Miami attorney Luis Fernandez, practicing in Florida nearly 39 years, has been publicly reprimanded following a Jan. 11 Florida Supreme Court order regarding allegations he failed to adequately supervise a former attorney working in his office as a paralegal, according to a recent announcement by The Florida Bar.
"In a sworn statement, an attorney from the Dominican Republic said he believed the paralegal was a lawyer, and he communicated with him about a probate matter from 2010 until the end of 2011," said the state bar's Feb. 27 announcement of Fernandez's discipline and the Supreme Court's order.
In addition to his reprimand, Fernandez also agreed to submit to an office procedures and record-keeping analysis under direction of the state bar, according to a consent judgment filed with the court. The consent judgment also includes Fernandez's conditional guilty plea. Fernadez also was ordered to pay $1,250 in costs, according to the Supreme Court's single-page order.
Fernandez was admitted to the Florida bar April 12, 1979, according to his profile at the state bar website.
Allegations against Fernandez stemmed from his employment beginning in 2002 of a former attorney, who had tendered his disciplinary resignation about five years prior, as a paralegal in his office. In early 2010, as part of a client's local estate administration, the paralegal accepted the client's retainer check, provided her a receipt, deposited the check into Fernandez's trust account and gave advice to the client about opening a parallel probate proceeding, according to the consent judgment.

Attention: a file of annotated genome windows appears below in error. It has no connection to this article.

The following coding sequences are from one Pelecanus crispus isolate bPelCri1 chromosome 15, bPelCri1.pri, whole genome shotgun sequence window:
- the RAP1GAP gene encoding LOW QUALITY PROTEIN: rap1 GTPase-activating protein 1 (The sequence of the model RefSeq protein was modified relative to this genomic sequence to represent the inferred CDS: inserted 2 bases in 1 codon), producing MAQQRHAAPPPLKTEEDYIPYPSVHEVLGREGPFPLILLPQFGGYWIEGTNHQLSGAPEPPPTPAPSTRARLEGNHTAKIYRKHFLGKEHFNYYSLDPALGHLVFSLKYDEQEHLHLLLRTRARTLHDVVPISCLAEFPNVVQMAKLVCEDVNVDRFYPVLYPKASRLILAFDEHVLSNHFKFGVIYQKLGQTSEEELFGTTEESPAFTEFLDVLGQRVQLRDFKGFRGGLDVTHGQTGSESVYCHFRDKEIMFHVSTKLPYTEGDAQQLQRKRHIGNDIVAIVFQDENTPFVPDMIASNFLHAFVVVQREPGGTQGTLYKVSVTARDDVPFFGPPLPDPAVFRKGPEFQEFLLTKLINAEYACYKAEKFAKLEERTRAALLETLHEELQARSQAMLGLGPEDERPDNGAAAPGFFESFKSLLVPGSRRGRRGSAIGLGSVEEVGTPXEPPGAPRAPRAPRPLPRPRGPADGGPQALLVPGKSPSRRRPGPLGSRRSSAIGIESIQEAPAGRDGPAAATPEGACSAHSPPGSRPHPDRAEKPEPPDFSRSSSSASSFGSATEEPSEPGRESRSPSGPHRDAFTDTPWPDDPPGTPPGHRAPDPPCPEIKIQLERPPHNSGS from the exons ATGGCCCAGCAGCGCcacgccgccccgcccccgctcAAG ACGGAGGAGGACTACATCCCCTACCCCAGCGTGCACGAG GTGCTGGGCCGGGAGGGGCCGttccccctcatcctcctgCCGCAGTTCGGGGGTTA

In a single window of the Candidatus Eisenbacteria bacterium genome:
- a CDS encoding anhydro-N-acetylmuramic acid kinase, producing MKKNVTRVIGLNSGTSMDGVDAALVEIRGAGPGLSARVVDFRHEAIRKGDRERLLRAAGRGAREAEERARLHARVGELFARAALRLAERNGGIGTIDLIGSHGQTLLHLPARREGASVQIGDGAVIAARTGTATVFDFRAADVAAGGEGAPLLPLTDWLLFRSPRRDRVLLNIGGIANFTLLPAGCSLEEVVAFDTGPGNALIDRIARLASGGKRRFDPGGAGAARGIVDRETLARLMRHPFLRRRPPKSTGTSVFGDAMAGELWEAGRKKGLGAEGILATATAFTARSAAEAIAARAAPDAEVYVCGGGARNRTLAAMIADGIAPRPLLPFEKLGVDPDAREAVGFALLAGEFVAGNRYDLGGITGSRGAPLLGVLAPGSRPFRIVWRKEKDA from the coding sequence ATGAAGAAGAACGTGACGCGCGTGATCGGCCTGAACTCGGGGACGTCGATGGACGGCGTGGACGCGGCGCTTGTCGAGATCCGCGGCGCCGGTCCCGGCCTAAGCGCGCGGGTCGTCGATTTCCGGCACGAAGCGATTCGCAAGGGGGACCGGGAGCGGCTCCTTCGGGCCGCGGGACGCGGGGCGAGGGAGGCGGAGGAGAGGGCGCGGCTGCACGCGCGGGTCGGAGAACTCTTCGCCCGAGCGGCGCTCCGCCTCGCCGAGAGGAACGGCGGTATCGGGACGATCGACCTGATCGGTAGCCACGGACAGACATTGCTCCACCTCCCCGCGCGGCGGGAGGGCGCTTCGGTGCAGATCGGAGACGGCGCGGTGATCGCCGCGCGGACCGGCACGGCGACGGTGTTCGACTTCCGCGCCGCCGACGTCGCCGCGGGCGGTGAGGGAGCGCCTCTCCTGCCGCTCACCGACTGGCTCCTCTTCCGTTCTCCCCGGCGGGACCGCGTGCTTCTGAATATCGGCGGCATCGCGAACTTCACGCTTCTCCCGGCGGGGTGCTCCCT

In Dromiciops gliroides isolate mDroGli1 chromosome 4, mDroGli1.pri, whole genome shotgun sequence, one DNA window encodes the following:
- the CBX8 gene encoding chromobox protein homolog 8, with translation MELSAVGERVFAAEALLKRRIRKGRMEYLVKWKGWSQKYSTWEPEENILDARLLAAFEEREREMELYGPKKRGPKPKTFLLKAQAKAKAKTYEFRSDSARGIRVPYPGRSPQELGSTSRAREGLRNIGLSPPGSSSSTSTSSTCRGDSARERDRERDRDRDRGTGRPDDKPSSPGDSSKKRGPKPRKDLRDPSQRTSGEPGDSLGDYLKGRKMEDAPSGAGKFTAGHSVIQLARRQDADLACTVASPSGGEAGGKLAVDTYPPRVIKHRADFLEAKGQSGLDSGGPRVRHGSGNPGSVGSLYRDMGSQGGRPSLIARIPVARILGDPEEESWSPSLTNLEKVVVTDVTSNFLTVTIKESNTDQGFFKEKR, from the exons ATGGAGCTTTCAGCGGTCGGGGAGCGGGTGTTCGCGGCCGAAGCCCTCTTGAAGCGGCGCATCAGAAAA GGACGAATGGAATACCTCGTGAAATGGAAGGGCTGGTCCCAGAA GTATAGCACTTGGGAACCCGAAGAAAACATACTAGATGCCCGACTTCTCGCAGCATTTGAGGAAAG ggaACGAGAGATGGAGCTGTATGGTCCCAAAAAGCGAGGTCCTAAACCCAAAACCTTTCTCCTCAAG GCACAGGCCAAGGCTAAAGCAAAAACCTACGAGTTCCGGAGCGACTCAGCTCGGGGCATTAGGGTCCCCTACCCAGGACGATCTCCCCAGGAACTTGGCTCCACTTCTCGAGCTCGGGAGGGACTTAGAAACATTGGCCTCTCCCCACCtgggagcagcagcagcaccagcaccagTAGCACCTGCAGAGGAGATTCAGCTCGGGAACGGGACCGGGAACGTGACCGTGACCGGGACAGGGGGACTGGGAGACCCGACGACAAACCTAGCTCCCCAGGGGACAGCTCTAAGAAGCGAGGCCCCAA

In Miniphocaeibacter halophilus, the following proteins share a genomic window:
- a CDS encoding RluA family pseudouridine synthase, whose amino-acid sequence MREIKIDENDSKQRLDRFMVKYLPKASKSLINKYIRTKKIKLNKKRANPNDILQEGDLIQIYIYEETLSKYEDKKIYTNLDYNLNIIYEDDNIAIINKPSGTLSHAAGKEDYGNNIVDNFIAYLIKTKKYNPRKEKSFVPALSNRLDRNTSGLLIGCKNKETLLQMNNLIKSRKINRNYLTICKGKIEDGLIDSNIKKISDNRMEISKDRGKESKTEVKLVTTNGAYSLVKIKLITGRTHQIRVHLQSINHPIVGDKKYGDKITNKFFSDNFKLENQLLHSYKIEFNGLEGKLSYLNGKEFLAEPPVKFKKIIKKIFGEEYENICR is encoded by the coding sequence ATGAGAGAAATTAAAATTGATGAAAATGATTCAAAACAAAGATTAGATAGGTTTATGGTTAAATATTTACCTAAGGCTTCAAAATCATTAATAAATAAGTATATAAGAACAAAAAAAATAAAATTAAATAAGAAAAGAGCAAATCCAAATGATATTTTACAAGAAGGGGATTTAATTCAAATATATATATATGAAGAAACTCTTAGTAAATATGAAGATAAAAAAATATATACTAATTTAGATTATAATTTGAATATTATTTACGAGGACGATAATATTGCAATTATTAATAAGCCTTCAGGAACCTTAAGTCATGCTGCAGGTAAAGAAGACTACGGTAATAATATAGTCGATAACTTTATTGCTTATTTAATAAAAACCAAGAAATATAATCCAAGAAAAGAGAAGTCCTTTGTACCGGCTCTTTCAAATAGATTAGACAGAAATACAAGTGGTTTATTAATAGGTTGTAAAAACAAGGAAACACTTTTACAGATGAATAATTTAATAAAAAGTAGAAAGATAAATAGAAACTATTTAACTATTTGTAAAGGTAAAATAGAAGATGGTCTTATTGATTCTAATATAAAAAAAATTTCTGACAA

Several weeks later Fernandez's office received correspondence from an attorney who thought the paralegal was an attorney and communicated with him about the client's matter until the end of 2011, according to the judgment.
Fernandez contended the other attorney was informed the paralegal was not a lawyer and that the paralegal did not work on the client's matter, according to the consent judgment. The paralegal denied giving legal advice or representing himself as an attorney to either the client or the other attorney, the consent judgment said.
Fernandez took full responsibility for allowing the paralegal to deposit the funds in trust account "and for confusion caused to the parties involved," the consent judgment said.